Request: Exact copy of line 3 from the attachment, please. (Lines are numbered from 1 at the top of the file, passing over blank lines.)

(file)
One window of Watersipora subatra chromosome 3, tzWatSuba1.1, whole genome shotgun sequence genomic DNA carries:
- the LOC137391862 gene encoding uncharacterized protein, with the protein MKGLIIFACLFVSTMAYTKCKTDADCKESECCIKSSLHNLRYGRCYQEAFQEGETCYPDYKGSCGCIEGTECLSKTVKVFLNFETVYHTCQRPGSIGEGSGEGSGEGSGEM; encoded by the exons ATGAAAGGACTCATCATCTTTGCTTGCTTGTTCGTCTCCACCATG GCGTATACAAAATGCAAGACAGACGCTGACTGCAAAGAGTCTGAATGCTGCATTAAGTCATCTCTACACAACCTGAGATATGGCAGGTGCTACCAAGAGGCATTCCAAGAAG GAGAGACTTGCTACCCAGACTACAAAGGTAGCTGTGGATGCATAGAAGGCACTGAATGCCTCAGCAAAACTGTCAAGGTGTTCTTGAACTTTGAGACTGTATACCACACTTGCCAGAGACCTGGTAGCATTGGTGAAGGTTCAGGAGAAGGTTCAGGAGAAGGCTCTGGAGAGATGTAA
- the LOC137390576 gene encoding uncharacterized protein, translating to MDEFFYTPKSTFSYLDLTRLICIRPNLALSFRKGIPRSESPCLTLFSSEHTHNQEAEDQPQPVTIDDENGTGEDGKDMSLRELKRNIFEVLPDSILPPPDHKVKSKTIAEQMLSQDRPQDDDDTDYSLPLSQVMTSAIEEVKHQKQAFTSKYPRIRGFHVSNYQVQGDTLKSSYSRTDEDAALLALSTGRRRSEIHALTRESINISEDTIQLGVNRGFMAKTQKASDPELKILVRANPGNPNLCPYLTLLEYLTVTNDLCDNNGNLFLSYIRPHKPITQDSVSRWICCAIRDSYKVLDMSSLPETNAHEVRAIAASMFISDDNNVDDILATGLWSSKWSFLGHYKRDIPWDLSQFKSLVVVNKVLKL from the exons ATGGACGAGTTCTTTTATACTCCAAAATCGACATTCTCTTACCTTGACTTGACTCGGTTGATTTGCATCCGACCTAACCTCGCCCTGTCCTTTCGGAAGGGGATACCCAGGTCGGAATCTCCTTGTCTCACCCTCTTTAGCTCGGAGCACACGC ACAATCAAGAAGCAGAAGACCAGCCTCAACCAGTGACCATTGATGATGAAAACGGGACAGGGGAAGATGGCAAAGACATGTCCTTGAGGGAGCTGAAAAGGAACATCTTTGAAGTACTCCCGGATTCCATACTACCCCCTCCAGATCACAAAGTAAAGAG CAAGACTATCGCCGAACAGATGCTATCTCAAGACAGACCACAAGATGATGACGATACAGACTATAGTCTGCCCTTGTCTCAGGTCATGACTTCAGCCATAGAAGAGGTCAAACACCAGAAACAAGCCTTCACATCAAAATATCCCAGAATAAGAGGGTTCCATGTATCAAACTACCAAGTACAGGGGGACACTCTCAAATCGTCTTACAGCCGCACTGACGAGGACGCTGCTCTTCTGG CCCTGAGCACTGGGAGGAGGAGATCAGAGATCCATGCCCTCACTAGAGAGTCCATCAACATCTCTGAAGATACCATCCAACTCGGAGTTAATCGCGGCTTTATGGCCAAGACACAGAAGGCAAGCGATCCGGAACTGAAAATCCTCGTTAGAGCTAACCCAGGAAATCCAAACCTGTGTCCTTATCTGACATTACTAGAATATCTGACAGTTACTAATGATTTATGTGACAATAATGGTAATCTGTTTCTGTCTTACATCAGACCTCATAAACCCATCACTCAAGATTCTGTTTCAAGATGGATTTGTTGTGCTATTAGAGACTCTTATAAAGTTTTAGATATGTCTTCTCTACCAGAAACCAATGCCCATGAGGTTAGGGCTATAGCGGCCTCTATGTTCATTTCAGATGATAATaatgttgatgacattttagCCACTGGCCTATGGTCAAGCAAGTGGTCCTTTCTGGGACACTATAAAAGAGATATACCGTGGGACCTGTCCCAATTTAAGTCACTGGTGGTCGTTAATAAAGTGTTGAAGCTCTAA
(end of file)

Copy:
- the LOC137390576 gene encoding uncharacterized protein, translating to MDEFFYTPKSTFSYLDLTRLICIRPNLALSFRKGIPRSESPCLTLFSSEHTHNQEAEDQPQPVTIDDENGTGEDGKDMSLRELKRNIFEVLPDSILPPPDHKVKSKTIAEQMLSQDRPQDDDDTDYSLPLSQVMTSAIEEVKHQKQAFTSKYPRIRGFHVSNYQVQGDTLKSSYSRTDEDAALLALSTGRRRSEIHALTRESINISEDTIQLGVNRGFMAKTQKASDPELKILVRANPGNPNLCPYLTLLEYLTVTNDLCDNNGNLFLSYIRPHKPITQDSVSRWICCAIRDSYKVLDMSSLPETNAHEVRAIAASMFISDDNNVDDILATGLWSSKWSFLGHYKRDIPWDLSQFKSLVVVNKVLKL from the exons ATGGACGAGTTCTTTTATACTCCAAAATCGACATTCTCTTACCTTGACTTGACTCGGTTGATTTGCATCCGACCTAACCTCGCCCTGTCCTTTCGGAAGGGGATACCCAGGTCGGAATCTCCTTGTCTCACCCTCTTTAGCTCGGAGCACACGC ACAATCAAGAAGCAGAAGACCAGCCTCAACCAGTGACCATTGATGATGAAAACGGGACAGGGGAAGATGGCAAAGACATGTCCTTGAGGGAGCTGAAAAGGAACATCTTTGAAGTACTCCCGGATTCCATACTACCCCCTCCAGATCACAAAGTAAAGAG CAAGACTATCGCCGAACAGATGCTATCTCAAGACAGACCACAAGATGATGACGATACAGACTATAGTCTGCCCTTGTCTCAGGTCATGACTTCAGCCATAGAAGAGGTCAAACACCAGAAACAAGCCTTCACATCAAAATATCCCAGAATAAGAGGGTTCCATGTATCAAACTACCAAGTACAGGGGGACACTCTCAAATCGTCTTACAGCCGCACTGACGAGGACGCTGCTCTTCTGG CCCTGAGCACTGGGAGGAGGAGATCAGAGATCCATGCCCTCACTAGAGAGTCCATCAACATCTCTGAAGATACCATCCAACTCGGAGTTAATCGCGGCTTTATGGCCAAGACACAGAAGGCAAGCGATCCGGAACTGAAAATCCTCGTTAGAGCTAACCCAGGAAATCCAAACCTGTGTCCTTATCTGACATTACTAGAATATCTGACAGTTACTAATGATTTATGTGACAATAATGGTAATCTGTTTCTGTCTTACATCAGACCTCATAAACCCATCACTCAAGATTCTGTTTCAAGATGGATTTGTTGTGCTATTAGAGACTCTTATAAAGTTTTAGATATGTCTTCTCTACCAGAAACCAATGCCCATGAGGTTAGGGCTATAGCGGCCTCTATGTTCATTTCAGATGATAATaatgttgatgacattttagCCACTGGCCTATGGTCAAGCAAGTGGTCCTTTCTGGGACACTATAAAAGAGATATACCGTGGGACCTGTCCCAATTTAAGTCACTGGTGGTCGTTAATAAAGTGTTGAAGCTCTAA